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Sudan at Ringling Brothers and Barnum and Bailey Circus

Female ♀ African Bush elephant (Loxodonta africana) Sudan at Ringling Brothers and Barnum and Bailey Circus

© Buckles Woodcock
† Sudan
ID Number:   SSP Number: 311 - 
Species: African Bush elephant (Loxodonta africana)
Sex and age:Female ♀ 11 years old
Dead date: 1947-12-25
Death reason: killed:
Location:Ringling Brothers and Barnum and Bailey Circus
ArrivedRingling Brothers and Barnum and Bailey Circus 1936-00-00
from Al G Barnes-Sells Floto Circus
Al G Barnes-Sells Floto Circus 1936-00-00
from Ringling Brothers and Barnum and Bailey Circus
Ringling Brothers and Barnum and Bailey Circus 1936-00-00
from Howard Y. Bary
Howard Y. Bary 1936-00-00
from Gangala-na-Bodio Elephant Domestication Center
Born:1936 wild
Capture: 1936,
Document updated2009-01-01: Previous locations, Text, Source, Image, Birth RE
2011-04-26: SSP, Death RE
2012-04-17: on loan 1939?
Records about Sudan from William "Buckles" Woodcocks Blog at

A young african elephant was on loan to Firestone Tire & Rubber Co. exhibit at the 1939 New York World’s Fair.

Richard Reynolds bet she was RBBB’s Sudan: There were only two on circuses, both with RBBB. Very few zoos had them at the time - -per my hurried count, Bronx had (1), Philadelphia (1), National zoo (1), Cincinnati (1), and Brookfield (4). I cannot imagine one of these zoos loaning an African to Firestone at the World’s Fair. Besides some of the zoo Africans were old and hardly tractable.
Richard Reynolds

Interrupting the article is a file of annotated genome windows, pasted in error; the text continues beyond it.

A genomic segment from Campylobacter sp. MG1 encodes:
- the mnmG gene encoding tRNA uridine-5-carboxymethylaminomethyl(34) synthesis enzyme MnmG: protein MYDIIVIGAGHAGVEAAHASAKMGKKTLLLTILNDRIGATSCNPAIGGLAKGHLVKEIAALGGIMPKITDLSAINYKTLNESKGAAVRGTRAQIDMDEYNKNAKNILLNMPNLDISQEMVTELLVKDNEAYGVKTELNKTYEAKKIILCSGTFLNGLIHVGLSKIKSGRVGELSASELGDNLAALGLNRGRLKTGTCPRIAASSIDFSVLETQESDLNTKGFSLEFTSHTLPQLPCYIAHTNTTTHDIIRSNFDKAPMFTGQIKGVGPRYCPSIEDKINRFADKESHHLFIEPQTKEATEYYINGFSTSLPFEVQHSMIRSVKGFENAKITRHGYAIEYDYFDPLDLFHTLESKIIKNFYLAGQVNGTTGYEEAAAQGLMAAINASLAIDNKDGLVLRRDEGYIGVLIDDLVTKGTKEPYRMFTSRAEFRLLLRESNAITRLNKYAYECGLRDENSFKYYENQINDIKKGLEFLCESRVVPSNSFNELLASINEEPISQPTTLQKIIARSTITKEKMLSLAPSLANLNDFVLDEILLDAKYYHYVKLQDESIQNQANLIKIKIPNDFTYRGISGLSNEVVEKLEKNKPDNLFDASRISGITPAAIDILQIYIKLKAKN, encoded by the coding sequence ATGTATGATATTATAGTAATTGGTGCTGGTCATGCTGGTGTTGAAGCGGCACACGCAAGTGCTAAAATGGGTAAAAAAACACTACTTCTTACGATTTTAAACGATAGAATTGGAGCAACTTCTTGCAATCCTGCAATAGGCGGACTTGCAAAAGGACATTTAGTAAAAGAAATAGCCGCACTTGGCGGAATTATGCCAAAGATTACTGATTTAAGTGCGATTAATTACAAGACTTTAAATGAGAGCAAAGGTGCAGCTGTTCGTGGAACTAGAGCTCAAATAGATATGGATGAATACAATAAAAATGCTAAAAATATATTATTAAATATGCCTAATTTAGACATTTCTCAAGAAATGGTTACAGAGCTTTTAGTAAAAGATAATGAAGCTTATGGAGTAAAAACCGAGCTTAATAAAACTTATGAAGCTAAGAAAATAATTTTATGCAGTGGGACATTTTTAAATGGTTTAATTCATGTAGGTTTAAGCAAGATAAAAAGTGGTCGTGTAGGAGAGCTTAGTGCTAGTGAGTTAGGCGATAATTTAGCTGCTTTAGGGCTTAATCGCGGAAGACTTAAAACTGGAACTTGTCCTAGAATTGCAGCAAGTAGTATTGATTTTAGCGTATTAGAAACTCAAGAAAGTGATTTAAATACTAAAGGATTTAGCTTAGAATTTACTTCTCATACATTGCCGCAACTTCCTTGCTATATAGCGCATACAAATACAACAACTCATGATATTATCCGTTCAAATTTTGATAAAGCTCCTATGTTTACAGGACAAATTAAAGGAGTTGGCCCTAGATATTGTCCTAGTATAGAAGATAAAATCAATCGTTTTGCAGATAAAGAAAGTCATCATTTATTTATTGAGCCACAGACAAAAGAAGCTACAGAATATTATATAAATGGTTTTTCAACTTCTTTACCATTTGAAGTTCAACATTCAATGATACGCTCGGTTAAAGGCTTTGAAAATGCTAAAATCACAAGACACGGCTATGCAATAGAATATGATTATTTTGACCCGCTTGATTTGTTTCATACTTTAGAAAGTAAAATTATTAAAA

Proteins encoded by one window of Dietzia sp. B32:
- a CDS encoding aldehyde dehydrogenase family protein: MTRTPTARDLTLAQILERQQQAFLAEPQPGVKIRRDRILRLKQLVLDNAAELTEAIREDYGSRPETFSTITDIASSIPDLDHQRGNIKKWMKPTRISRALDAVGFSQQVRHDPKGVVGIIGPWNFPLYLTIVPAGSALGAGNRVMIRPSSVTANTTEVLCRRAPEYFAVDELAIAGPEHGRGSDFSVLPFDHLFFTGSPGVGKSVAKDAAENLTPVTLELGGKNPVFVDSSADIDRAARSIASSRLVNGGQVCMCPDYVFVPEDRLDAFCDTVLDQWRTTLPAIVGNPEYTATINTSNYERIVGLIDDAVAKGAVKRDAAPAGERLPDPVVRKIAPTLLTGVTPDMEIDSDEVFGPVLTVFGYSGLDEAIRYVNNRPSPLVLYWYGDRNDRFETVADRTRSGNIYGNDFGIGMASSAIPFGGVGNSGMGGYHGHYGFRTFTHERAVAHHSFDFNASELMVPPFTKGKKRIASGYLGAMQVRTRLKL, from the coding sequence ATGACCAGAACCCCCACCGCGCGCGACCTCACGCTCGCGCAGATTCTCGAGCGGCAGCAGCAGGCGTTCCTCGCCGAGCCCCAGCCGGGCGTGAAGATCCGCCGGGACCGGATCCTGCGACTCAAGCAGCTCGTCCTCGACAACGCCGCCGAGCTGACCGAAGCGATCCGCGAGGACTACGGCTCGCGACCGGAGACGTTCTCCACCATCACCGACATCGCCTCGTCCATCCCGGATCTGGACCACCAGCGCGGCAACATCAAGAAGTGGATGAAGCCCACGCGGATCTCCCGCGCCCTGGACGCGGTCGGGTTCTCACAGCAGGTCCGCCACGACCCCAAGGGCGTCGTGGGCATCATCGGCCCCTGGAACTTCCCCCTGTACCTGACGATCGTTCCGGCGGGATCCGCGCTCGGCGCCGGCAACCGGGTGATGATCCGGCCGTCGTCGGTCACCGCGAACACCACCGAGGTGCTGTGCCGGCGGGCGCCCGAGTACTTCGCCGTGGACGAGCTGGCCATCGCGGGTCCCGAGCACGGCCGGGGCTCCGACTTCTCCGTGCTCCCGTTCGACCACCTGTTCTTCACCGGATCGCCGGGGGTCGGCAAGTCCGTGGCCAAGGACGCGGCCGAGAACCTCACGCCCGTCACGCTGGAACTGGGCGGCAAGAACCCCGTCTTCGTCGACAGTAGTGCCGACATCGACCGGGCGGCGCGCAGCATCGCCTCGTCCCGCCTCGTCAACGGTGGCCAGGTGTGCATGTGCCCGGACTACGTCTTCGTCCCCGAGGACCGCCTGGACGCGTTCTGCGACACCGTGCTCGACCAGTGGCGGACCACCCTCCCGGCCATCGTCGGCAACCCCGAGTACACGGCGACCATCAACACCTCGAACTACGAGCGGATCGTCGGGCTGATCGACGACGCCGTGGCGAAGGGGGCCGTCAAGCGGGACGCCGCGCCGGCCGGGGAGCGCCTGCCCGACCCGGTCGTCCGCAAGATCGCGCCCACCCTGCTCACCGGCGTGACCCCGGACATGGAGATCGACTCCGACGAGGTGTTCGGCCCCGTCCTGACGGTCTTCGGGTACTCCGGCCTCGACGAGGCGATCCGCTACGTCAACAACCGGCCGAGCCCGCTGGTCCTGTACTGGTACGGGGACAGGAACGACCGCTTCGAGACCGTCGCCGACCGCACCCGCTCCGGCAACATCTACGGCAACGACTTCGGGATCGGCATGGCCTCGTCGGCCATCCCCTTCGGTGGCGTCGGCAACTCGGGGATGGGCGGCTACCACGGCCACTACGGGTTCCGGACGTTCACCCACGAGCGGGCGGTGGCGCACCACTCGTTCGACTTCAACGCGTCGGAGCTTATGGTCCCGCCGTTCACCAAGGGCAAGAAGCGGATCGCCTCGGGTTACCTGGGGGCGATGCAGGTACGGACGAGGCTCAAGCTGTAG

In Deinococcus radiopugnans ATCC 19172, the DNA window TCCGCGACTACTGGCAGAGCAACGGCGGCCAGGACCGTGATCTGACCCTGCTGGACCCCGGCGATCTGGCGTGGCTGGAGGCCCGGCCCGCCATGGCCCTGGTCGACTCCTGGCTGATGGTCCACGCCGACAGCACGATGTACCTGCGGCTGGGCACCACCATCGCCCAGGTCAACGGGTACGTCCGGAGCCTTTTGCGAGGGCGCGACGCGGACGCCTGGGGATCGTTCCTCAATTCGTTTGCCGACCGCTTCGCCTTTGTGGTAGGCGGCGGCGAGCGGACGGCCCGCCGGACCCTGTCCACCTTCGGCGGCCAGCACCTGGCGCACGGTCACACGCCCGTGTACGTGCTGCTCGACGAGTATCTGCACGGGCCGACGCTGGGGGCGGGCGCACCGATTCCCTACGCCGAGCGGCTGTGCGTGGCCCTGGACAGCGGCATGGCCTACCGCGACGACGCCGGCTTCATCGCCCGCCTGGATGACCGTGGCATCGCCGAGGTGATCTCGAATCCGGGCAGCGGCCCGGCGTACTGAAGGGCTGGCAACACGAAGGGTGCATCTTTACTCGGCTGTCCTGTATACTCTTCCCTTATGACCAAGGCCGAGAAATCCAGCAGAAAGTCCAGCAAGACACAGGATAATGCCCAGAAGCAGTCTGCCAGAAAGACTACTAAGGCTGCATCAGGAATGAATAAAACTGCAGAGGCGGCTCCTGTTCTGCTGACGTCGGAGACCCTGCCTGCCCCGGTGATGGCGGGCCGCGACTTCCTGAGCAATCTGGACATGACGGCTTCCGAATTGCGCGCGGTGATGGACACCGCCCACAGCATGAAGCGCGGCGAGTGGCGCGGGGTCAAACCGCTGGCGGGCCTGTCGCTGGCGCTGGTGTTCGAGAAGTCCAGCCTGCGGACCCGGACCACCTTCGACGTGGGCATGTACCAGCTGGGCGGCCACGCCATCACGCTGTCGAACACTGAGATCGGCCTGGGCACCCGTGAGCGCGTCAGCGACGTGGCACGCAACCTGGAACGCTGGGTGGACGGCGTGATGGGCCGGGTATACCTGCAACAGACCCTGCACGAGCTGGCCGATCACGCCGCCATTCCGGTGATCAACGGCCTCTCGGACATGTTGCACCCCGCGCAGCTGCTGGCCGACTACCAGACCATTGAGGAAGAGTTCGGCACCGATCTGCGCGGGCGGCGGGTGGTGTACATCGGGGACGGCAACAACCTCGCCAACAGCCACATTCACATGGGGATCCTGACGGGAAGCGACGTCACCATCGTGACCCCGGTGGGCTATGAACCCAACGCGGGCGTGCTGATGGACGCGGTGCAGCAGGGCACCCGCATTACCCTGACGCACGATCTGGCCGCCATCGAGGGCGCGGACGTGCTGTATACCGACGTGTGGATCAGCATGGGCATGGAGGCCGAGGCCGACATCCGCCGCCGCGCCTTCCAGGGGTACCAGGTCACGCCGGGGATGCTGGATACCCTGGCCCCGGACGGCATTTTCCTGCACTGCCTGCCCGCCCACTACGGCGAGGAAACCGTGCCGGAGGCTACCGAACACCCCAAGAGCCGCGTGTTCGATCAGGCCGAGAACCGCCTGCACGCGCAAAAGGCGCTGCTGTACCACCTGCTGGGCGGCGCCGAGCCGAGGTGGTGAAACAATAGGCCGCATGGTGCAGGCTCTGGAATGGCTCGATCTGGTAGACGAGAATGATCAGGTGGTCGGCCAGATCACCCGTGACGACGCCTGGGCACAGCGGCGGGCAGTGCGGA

Records about Sudan from Bob Cline
SUDAN 1936 - brought to US ( African Bush elephant )
African Female 1936 to 1938 - RBBB
1938 - Al G. Barnes / Sells-Floto Circus after RBBB closed in June
1939 to 1947 - RBBB
Died - Dec. 25, 1947 in quarters

"These so-called pygmy elephants were obtained by Howard Bary around the end of 1935 or early in 1936.
He got them for RBBB from the elephant training station at Gangala na bodio in the eastern Belgian Congo (now Dem. Republic of Congo). This litho shows the number of elephants (5) that he took out of the Congo. It was an arduous journey involving an overland trek from Gangala to Juba, Sudan on the Nile, then down the Nile to Alexandria and thence by ocean vessel from there. Two of the elephants died en route.
Three arrived in New York for the opening in the Garden in 1936. They were a male “Congo”, female “Pouquois (Puqua)” and another female “Sudan.” The first two were genuine forest elephants (Loxodonta cyclotis) with the straight down tusks, typical of that species (It is now classified as a separate species instead of a jungle version of the big bush elephants).
The third one, Sudan, was a bush elephant and later photos of her show the physical features of that species as contrasted to the forest elephants. She lived the longest dying in Sarasota at the end of 1947 (There are some rumors that she was killed). Congo had died in Sarasota in early 1937 and Puqua died in Atlanta in November 1941 in the infamous elephant poisoning incident."

Richard Reynolds

"Fred Logan said that when the show came in Shipley was dismissed and Hugo took over. On Christmas Day he said he was standing by the water tank when he heard a loud "thud", "Sudan" had dropped dead while standing on the picket line." //Buckles Woodcock

Sources, among others

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